Accessible Unlicensed Requires Authentication Published by De Gruyter Mouton August 18, 2021

Chuang Tzu’s selflessness: mind-state and the cultural semiotics of jingshen

Zhong Chen and Tingting Yao
From the journal Chinese Semiotic Studies

Abstract

The cognitive paradigm of symbols in ancient Chinese philosophy is quite distinct from that of Western semiotic circles. Chuang Tzu, one of the most influential ancient Chinese philosophers, concentrates his study on exploring the state of the subject’s selflessness and establishes his own cognitive paradigm of jingshen. This paper uses his statements of “I lost myself” and “The Perfect Man uses his mind like a mirror” in The adjustment of controversies of The Chuang Tzu, to investigate the ideal selfless mind-state and selflessness. It attempts to transfer the relationship between subject and object in symbolic cognition into the connection of intersubjectivity to construct jingshen’s cognitive paradigm of releasing symbolic meaning. The task of this research is to overcome the limitation created by the subject–object relation and finally to be “the Perfect Man” who can know the Dao.


Corresponding author: Tingting Yao, Nanjing Normal University, Nanjing, China, E-mail:

References

Benvenuto, Bice & Roger Kennedy. 1986. The works of Jacques Lacan: An introduction. London: Free Association Books.Search in Google Scholar

Bunnin, Nicholas & Jiyuan Yu (eds.). 2001. Dictionary of Western philosophy: English–Chinese. Beijing: People’s Publishing House.Search in Google Scholar

Chuang, Tzu. 1996. Chung Tzu: Basic writings. Trans. by Burton Watson. New York: Columbia University Press.Search in Google Scholar

Chen, Guying. 2020. The annotated critical Zhuangzi: With contemporary explication and traditional commentary. Beijing: Chuang Wha Book Company.Search in Google Scholar

Chen, Zhong & Tingting Yao. 2020. The cognitive paradigm of jingshen. Chinese Semiotic Studies 16(4). 535–550.Search in Google Scholar

Chuang, Tzu. 2016. 庄子 [The Chuang Tzu]. Trans. by James Legge. Zhengzhou: Zhongzhou Ancient Books Publishing House.Search in Google Scholar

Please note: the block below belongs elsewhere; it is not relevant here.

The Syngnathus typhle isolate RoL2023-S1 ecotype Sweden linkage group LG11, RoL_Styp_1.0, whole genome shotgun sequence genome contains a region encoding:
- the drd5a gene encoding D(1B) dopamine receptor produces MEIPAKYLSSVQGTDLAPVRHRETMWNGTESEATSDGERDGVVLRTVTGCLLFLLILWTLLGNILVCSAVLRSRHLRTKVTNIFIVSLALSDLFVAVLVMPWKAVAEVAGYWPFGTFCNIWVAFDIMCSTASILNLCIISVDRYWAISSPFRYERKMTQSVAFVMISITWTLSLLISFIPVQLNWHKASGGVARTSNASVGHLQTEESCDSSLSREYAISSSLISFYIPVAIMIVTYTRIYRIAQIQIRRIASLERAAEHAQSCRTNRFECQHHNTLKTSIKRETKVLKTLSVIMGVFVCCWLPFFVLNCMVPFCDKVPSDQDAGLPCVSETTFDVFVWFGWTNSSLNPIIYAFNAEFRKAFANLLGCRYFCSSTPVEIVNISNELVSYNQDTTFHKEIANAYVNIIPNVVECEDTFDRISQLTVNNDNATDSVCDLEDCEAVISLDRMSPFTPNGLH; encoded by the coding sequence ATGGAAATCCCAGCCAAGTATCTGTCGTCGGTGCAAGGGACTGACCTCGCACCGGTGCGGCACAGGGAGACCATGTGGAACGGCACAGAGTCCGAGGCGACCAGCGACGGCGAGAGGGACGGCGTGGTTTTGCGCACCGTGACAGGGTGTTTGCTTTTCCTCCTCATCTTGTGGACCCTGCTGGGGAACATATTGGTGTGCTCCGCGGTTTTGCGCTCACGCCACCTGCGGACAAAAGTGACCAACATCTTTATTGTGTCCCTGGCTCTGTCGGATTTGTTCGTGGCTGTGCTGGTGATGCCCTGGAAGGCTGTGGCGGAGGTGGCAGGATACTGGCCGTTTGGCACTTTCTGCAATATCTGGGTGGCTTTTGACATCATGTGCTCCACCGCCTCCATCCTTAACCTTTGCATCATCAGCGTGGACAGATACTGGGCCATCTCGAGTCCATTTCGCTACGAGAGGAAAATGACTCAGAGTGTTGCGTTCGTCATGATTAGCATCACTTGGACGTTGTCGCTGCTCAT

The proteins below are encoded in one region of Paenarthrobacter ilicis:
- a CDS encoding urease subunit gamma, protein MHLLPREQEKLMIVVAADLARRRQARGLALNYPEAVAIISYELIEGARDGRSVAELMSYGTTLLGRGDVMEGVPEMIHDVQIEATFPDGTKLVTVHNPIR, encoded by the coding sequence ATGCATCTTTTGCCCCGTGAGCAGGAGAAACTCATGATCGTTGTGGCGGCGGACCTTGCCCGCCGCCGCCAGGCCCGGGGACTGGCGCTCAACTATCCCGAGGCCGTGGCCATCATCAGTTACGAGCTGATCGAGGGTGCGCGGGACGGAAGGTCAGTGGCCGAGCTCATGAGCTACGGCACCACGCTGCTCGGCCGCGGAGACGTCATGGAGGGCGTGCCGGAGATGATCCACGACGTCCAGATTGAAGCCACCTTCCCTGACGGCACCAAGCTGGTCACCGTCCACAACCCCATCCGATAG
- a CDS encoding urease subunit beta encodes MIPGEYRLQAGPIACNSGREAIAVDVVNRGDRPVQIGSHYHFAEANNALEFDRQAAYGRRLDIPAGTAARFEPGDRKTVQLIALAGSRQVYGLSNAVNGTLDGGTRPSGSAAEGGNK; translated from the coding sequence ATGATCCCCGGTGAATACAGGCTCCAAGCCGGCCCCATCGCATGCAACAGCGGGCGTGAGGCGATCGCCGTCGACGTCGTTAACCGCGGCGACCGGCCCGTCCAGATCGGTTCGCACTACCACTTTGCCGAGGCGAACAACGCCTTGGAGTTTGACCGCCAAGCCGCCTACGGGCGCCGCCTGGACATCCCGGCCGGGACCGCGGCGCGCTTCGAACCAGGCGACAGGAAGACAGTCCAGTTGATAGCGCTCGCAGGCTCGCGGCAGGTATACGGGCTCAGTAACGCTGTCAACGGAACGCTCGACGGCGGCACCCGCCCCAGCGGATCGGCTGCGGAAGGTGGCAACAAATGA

Guo, Xiang (Jin Dynasty) & Cheng Xuanying (Tang Dynasty). 2011. Annotation of Chuang Tzu. Beijing: Chuang Wha Book Company.Search in Google Scholar

Ggongdzu-Yunden, Gyatso. Tibetan morphometry. 2009. Trans. by Yang Huaquan. Beijing: Chuang Wha Book Company.Search in Google Scholar

Heidegger, Martin. 1953. Being and time. Trans. by Joan Stambaugh. New York: State University of New York Press.Search in Google Scholar

Jung, Carl G. & Richard Wilhelm. 1962. The secret of the golden flower: A Chinese book of life. London: Routledge and Kegan Paul.Search in Google Scholar

Lao, Tseu. 2016. 道德经 [Tao Te Ching]. Trans. by James Legge. Zhengzhou: Zhongzhou Ancient Books Publishing House.Search in Google Scholar

Lu, Jiuyuan (Song Dynasty). 1980. Collected works of Lu Jiuyuan. Beijing: Chuang Wha Book Company.Search in Google Scholar

Mencius. 2016. 孟子 [The works of Mencius]. Trans. by James Legge. Zhengzhou: Zhongzhou Ancient Books Publishing House.Search in Google Scholar

Moran, Dermont & Joseph Cohen. 2012. The Husserl dictionary. London, New York: Continuum International Publishing Group.Search in Google Scholar

Peirce, Charles Sanders. 1958. In Arthur W. Burks (ed.), Collected papers of Charles Sanders Peirce, vols. VII–VIII. Cambridge, MA: Belknap Press, Harvard University Press.Search in Google Scholar

Pu, Ji (Song Dynasty). 2011. Wu Deng Hui Yuan. In Zhu Junhong (ed.). Haikou: Hainan Publishing House.Search in Google Scholar

Saussure, Ferdinand de. 1959. Course in general linguistics. Trans by Wade Baskin. New York: Columbia University Press.Search in Google Scholar

Wang, Bi (Wei Dynasty). 2012. General remarks on the Changes of the Zhou. Beijing: Chuang Wha Book Company.Search in Google Scholar

Zhao, Yiheng. 2011. The principles and deduction of semiotics. Nanjing: Nanjing University Press.Search in Google Scholar

Published Online: 2021-08-18
Published in Print: 2021-08-26

© 2021 Walter de Gruyter GmbH, Berlin/Boston